Waking up this morning to a fresh air-conditioned room was truly lovely. The heat has been affecting our sleep massively on the farm so these three days in Isabela has been the fresh break that we desperately needed.
After checking the tides, we booked Las Tintoreras for the afternoon based on low tide – TIP – make sure you check the tides and try and to all snorkeling trips at low tide to maximize water visibility and the possible amount of marine life as they prefer the low tides to feed.
The trip wasn’t due to start until 2pm and we booked through our host Jackson for $40USD PP which was much cheaper than buying on Santa Cruz or in town. As we had the morning we went out for breakfast to ‘Sun and Coffee’ as it was pretty much one of the only ones open and had good reviews on TripAdvisor. I won’t lie, the service was terrible, we waited about 20 minutes before being acknowledged however, the food turned it around for us as it was a solid 7/10, even though it was pretty expensive at $8USD pp. (Next week we will try and cut all this extra expenditure as we cannot afford this lavish $8USD a meal pp malarkey)
From there we made the call to walk to the ‘wall of tears’, 6.5km from the town. This beach walk is lovely, not strenuous but the heat definitely makes it a tricky one – Leo was totally fine, not a drop of sweat on him, but I looked like I had just come out the sea for the entire walk. We loved it though! The walk itself will see you pass through lush forest, many giant tortoises just chilling and of course a bunch of marine iguanas and little lizards. There are also about 5-6 beaches that you can meander off the main track to hang out and chill/ go for a swim along the way if time permits.
About 1 hour into the track you will reach the wall and also 600m before had a great look out which will take you up A LOT of stairs where you can overlook the bays, town and the surrounding Volcanoes. On the way back we stopped at ‘Playa de Amor’ which was amazing. A tiny little beach, nestled in mangroves, covered in lava formations and filled with massive marine iguanas we made a pit stop here for 30 mins to paddle, catch our breath and have our water break – make sure you pack LOTS of water of doing this track.
We made it back to town in about 2.5 hours and that was the 12-13km trip, grabbed some fruit from the market for lunch and went back to our refreshing A/C for a wee hour before our pick up. So, the main attraction of the day – Las Tintoreras. You start the trip with a quick 10minutes boat ride over to the Island which is only 3000 years old made entirely from lava. Boasting the highest ration of wildlife in the area upon arrival we were delighted to be welcomed with Galapagos penguins, sea lions, Blue Footed Boobies and many turtles swimming around the boat.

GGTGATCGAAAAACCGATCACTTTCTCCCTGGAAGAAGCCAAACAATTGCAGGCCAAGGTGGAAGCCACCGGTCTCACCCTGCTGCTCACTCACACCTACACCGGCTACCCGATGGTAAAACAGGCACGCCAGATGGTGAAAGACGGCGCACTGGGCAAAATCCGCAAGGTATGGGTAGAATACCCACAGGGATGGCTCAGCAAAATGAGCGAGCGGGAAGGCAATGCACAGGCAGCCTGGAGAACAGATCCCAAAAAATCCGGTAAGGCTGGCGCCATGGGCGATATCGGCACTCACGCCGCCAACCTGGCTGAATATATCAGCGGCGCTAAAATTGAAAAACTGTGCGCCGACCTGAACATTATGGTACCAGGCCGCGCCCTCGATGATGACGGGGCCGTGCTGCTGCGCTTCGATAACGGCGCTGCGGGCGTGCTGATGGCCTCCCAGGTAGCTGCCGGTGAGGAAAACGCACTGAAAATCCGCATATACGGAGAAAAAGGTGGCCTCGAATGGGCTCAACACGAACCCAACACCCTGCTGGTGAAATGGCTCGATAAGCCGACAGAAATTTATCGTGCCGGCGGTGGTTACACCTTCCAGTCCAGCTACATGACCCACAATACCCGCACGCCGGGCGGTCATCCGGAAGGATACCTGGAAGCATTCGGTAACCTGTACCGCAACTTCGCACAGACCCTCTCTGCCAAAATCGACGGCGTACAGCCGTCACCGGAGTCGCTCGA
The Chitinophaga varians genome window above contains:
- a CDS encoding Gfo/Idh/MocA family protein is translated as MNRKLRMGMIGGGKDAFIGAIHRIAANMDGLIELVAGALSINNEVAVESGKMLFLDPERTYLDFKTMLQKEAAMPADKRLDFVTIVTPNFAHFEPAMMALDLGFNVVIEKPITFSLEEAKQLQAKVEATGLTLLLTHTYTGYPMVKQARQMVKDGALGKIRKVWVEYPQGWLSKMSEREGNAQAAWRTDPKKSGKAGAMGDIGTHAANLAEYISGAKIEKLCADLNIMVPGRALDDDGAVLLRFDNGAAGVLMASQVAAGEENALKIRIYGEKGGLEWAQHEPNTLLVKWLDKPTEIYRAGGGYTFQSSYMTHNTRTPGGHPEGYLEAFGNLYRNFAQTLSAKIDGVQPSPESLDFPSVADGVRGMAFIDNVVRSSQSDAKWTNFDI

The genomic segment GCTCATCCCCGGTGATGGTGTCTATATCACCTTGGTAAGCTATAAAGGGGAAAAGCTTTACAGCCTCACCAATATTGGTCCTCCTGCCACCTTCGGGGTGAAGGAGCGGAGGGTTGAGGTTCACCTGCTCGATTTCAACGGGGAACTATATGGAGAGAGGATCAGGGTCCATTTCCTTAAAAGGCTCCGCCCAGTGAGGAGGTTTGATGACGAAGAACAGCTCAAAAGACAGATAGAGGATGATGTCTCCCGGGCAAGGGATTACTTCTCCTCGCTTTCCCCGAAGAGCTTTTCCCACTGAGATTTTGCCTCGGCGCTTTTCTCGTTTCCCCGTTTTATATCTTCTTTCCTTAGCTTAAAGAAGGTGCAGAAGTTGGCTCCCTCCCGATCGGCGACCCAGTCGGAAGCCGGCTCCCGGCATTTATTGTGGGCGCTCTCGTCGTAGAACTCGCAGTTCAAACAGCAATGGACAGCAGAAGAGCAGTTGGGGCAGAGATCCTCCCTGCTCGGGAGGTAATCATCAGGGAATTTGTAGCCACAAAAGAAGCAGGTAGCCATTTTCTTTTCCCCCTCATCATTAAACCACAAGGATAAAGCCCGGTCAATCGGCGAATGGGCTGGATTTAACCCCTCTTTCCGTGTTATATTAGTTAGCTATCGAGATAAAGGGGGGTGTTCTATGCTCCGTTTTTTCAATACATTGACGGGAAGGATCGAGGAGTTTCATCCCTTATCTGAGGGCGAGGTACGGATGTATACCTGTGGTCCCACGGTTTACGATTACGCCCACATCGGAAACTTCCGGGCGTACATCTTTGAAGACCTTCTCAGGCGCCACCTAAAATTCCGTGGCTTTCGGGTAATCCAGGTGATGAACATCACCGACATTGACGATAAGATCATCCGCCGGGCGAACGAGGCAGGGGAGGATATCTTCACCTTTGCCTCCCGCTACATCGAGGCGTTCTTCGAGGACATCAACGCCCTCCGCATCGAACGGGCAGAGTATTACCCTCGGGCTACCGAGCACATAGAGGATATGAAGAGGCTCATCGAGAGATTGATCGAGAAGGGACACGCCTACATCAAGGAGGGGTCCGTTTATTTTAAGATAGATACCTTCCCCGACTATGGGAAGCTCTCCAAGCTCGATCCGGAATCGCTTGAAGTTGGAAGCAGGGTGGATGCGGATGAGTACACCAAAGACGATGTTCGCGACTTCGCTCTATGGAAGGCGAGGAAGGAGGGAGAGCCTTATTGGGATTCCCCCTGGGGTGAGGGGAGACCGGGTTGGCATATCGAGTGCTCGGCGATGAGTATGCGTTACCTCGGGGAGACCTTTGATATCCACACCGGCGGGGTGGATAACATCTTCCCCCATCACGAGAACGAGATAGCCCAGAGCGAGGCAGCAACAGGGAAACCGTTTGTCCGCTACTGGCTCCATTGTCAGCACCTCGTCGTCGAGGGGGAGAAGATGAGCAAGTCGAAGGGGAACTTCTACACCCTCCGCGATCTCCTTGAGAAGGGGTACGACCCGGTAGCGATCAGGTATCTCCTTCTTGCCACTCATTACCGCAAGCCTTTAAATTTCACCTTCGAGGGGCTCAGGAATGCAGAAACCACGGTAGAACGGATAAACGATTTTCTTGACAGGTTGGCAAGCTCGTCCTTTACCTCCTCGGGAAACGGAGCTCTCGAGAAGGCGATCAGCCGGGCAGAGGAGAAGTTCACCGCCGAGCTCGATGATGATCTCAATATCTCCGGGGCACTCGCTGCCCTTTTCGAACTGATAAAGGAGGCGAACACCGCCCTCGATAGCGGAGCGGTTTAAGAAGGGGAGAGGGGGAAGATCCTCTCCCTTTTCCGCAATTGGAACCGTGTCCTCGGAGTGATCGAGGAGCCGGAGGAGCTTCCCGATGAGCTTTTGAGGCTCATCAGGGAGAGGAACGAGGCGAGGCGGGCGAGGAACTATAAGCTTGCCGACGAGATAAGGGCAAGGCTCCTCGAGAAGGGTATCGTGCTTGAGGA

From there we were able to do a short track on the island as the main one is closed for iguana hatching season. It was truly interesting to hear our guide Diego explain about the different flora and fauna and wildlife that inhabits this small islet. The lava rocks that make the island are also called ‘Aye aye’ rocks, which literally translates to ‘ouch, ouch’ as if you are unlucky enough or stupid enough to walk on them and fall over then it will be an ouch ouch experience most probably followed by a hospital visit.
We made our way to the lagoon which is when the moment of the day happened! About 15 black tipped reef sharks sleeping in their shoal/pod/gang…I’m not sure what a formation of sharks is called but it was bloody incredible to witness. They were sleeping as they are nocturnal, but a few were splashing around. These guys are harmless to humans, eating only at night and growing to 2m in length, Leo was stoked to see them as was I. What a cool experience – this itself was worth the $40USD we paid.
Next on the activity list was snorkeling – now based on the fact we had just done the tunnels day trip the day before we didn’t have too high expectations but for the next 50 minutes we followed giant sea turtles, rays, parrot fish and various other marine life which was great. The visibility unfortunately was poor, the weather wasn’t playing fair and mother nature was grey and windy so the moments we captured on the GoPro were average but overall loved the trip. At 5pm we returned to the mainland and headed out for dinner, again in bed early after a full day of activities we were both exhausted.
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Hey! I'm Ally. I left the UK in 2011 to move overseas and ended up in New Zealand - my new home. This year we are taking a gap year to loop the world stopping in some AMAZING destinations - and I'm passionate about sharing these adventures with you!